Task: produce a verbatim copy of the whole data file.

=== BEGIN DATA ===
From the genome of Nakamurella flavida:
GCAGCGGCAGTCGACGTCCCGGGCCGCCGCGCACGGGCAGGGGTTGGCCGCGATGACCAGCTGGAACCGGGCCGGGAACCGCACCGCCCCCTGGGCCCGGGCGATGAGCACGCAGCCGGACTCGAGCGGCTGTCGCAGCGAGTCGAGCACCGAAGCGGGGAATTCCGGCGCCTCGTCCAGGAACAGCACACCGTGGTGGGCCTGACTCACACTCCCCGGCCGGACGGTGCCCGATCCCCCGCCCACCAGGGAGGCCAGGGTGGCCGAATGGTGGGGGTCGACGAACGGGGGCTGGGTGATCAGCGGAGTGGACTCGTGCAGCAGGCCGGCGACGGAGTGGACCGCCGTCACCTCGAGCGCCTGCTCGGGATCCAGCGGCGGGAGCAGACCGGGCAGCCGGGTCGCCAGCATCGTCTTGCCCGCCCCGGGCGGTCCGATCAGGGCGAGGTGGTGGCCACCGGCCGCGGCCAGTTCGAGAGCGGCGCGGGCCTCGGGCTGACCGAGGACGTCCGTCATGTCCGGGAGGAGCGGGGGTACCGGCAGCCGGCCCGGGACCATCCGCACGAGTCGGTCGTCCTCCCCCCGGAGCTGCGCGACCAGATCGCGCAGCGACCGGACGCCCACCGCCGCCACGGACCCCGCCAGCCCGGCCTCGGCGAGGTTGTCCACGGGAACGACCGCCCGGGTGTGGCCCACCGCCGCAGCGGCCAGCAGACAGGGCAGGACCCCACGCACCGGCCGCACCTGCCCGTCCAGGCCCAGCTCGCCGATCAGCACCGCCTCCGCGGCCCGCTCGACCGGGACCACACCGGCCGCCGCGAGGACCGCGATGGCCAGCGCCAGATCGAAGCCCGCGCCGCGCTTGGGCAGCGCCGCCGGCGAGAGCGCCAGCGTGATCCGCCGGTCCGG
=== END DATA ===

From the genome of Nakamurella flavida:
GCAGCGGCAGTCGACGTCCCGGGCCGCCGCGCACGGGCAGGGGTTGGCCGCGATGACCAGCTGGAACCGGGCCGGGAACCGCACCGCCCCCTGGGCCCGGGCGATGAGCACGCAGCCGGACTCGAGCGGCTGTCGCAGCGAGTCGAGCACCGAAGCGGGGAATTCCGGCGCCTCGTCCAGGAACAGCACACCGTGGTGGGCCTGACTCACACTCCCCGGCCGGACGGTGCCCGATCCCCCGCCCACCAGGGAGGCCAGGGTGGCCGAATGGTGGGGGTCGACGAACGGGGGCTGGGTGATCAGCGGAGTGGACTCGTGCAGCAGGCCGGCGACGGAGTGGACCGCCGTCACCTCGAGCGCCTGCTCGGGATCCAGCGGCGGGAGCAGACCGGGCAGCCGGGTCGCCAGCATCGTCTTGCCCGCCCCGGGCGGTCCGATCAGGGCGAGGTGGTGGCCACCGGCCGCGGCCAGTTCGAGAGCGGCGCGGGCCTCGGGCTGACCGAGGACGTCCGTCATGTCCGGGAGGAGCGGGGGTACCGGCAGCCGGCCCGGGACCATCCGCACGAGTCGGTCGTCCTCCCCCCGGAGCTGCGCGACCAGATCGCGCAGCGACCGGACGCCCACCGCCGCCACGGACCCCGCCAGCCCGGCCTCGGCGAGGTTGTCCACGGGAACGACCGCCCGGGTGTGGCCCACCGCCGCAGCGGCCAGCAGACAGGGCAGGACCCCACGCACCGGCCGCACCTGCCCGTCCAGGCCCAGCTCGCCGATCAGCACCGCCTCCGCGGCCCGCTCGACCGGGACCACACCGGCCGCCGCGAGGACCGCGATGGCCAGCGCCAGATCGAAGCCCGCGCCGCGCTTGGGCAGCGCCGCCGGCGAGAGCGCCAGCGTGATCCGCCGGTCCGG